Following the invasion of Iraq in 2003 the U.S. military found itself in a battle with a lethal and adaptive insurgency, where the divisions between enemy and ally were ambiguous at best, and working with the local population was essential for day-to-day survival. From the lessons they learned during multiple tours of duty in Iraq, two American veterans have penned The Defense of Jisr al-Doreaa, an instructional parable of counterinsurgency that addresses the myriad of difficulties associated with war in the postmodern era. In this tactical primer based on the military classic The Defence of Duffer’s Drift, a young officer deployed for the first time in Iraq receives ground-level lessons about urban combat, communications technology, and high-powered weaponry in an environment where policy meets reality. Over the course of six dreams, the inexperienced soldier fights the same battle again and again, learning each time—the hard way—which false assumptions and misconceptions he needs to discard in order to help his men avoid being killed or captured. As the protagonist struggles with his missions and grapples with the consequences of his mistakes, he develops a keen understanding of counterinsurgency fundamentals and the potential pitfalls of working with the native population. Accompanied here by the original novella that inspired it, The Defense of Jisr al-Doreaa offers an invaluable resource for cadets and junior military leaders seeking to master counterinsurgency warfare—as well as general readers seeking a deeper understanding of the wars in Iraq and Afghanistan. Just as its predecessor has been a hallmark of military instruction, The Defense of Jisr al-Doreaa will draw the road map for counterinsurgency in the postmodern world. Visit a website for the book here: www.defenseofJAD.com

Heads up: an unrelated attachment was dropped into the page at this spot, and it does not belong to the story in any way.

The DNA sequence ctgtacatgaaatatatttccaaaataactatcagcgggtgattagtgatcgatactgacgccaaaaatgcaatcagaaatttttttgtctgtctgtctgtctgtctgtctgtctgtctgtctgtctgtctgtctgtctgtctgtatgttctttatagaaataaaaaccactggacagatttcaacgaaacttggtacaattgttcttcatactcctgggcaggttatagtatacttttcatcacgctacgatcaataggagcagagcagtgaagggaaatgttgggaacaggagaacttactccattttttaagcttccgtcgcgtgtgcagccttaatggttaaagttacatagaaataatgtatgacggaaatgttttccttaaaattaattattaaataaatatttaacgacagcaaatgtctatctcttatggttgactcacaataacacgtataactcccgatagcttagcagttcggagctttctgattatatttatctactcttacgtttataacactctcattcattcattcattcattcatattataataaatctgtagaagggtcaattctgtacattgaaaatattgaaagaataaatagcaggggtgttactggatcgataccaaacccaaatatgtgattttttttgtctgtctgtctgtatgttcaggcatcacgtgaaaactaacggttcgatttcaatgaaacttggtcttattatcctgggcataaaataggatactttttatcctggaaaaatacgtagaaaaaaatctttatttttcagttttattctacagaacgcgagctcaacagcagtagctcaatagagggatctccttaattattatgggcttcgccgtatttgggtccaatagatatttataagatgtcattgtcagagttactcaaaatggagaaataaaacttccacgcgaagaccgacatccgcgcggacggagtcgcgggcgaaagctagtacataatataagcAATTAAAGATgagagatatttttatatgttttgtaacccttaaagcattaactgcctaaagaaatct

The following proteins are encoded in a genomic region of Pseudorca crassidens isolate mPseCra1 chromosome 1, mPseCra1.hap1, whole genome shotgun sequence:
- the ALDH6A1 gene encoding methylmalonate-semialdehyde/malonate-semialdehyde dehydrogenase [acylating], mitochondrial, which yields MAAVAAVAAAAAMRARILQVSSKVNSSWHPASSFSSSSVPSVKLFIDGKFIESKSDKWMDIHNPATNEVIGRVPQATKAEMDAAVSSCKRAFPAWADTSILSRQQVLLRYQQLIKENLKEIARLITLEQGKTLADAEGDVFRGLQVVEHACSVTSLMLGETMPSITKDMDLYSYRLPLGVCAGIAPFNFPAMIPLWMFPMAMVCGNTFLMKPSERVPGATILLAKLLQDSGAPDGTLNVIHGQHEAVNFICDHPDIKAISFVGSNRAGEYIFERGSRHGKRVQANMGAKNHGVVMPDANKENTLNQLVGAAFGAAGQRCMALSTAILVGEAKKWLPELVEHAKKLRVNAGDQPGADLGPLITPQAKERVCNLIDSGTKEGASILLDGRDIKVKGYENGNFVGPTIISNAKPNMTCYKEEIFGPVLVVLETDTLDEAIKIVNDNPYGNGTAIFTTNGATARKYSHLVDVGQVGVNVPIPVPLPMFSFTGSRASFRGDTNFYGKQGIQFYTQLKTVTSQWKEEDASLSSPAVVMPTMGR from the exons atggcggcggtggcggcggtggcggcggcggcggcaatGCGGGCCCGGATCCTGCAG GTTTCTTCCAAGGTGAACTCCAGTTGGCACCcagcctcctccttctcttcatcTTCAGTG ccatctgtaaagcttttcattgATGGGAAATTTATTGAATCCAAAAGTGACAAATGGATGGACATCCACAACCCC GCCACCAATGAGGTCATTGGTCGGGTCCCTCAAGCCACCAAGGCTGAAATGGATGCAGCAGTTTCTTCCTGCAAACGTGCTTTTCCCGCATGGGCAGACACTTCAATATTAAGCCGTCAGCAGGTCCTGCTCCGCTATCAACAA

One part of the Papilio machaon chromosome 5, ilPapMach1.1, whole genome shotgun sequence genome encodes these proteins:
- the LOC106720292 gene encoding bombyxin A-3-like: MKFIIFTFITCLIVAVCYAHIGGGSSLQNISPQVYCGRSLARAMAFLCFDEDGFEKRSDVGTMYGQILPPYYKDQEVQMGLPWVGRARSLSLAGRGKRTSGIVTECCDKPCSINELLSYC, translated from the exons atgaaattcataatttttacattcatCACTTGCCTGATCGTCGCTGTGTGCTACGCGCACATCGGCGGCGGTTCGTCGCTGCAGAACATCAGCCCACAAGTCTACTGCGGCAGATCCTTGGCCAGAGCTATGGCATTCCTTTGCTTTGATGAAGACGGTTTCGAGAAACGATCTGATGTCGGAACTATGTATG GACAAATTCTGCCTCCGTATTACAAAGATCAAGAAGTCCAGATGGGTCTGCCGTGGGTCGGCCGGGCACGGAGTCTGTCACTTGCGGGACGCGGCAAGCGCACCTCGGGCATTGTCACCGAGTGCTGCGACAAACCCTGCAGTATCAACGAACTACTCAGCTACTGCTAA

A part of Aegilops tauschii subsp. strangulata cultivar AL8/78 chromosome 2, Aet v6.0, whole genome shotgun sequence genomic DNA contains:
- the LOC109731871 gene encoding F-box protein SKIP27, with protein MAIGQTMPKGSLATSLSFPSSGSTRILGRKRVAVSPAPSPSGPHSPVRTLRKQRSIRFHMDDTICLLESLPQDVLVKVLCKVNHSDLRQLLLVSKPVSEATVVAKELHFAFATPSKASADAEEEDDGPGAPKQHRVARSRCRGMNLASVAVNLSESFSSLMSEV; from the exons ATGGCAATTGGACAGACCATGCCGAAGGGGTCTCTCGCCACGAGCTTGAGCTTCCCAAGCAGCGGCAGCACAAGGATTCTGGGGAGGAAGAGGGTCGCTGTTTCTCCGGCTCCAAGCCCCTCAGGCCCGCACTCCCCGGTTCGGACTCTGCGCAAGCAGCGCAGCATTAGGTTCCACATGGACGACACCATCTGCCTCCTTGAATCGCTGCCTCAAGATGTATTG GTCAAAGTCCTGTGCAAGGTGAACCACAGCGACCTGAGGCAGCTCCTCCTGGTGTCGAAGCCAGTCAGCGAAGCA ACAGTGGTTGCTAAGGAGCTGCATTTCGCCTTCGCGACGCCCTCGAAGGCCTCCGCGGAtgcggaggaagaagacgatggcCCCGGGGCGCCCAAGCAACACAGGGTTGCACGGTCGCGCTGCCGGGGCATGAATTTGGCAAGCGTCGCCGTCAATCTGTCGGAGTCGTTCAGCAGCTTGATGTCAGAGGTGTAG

This unique book provides comprehensive and in-depth coverage of traffic engineering. It reflects all the skills necessary for success; including design, construction, operation, maintenance, and system optimization. Using a clear and logical structure, the book demonstrates both the theory and methodology behind all standard traffic engineering approaches. It also includes examples to illustrate the procedures as they are used in practice. The second edition of Traffic Engineering has been revised to include a new chapter on the statistical analysis of data. It also includes the latest practices and procedures; new material on underlying models; a new procedure for initial signal timing; as well as an expanded presentation of signalization and signal analysis. An essential reference book for practicing traffic engineers.
A Medal of Honor recipient looks back at his own service in the Vietnam War—and ahead to America’s future. Jack Jacobs was acting as an advisor to the South Vietnamese when he and his men came under devastating attack. Wounded, 1st Lt. Jacobs took command and withdrew the unit, returning again and again, saving fourteen lives—for which he received the Medal of Honor. Here, Col. Jacobs tells his stirring story of heroism, honor, and the personal code by which he has lived his life, and expounds with blunt honesty and insight his views on our contemporary world, and the nature and necessity of sacrifice. If Not Now, When? is a compelling account of a unique life at both war and peace, and the all-too-often unexamined role of the citizenry in the service and defense of the Republic.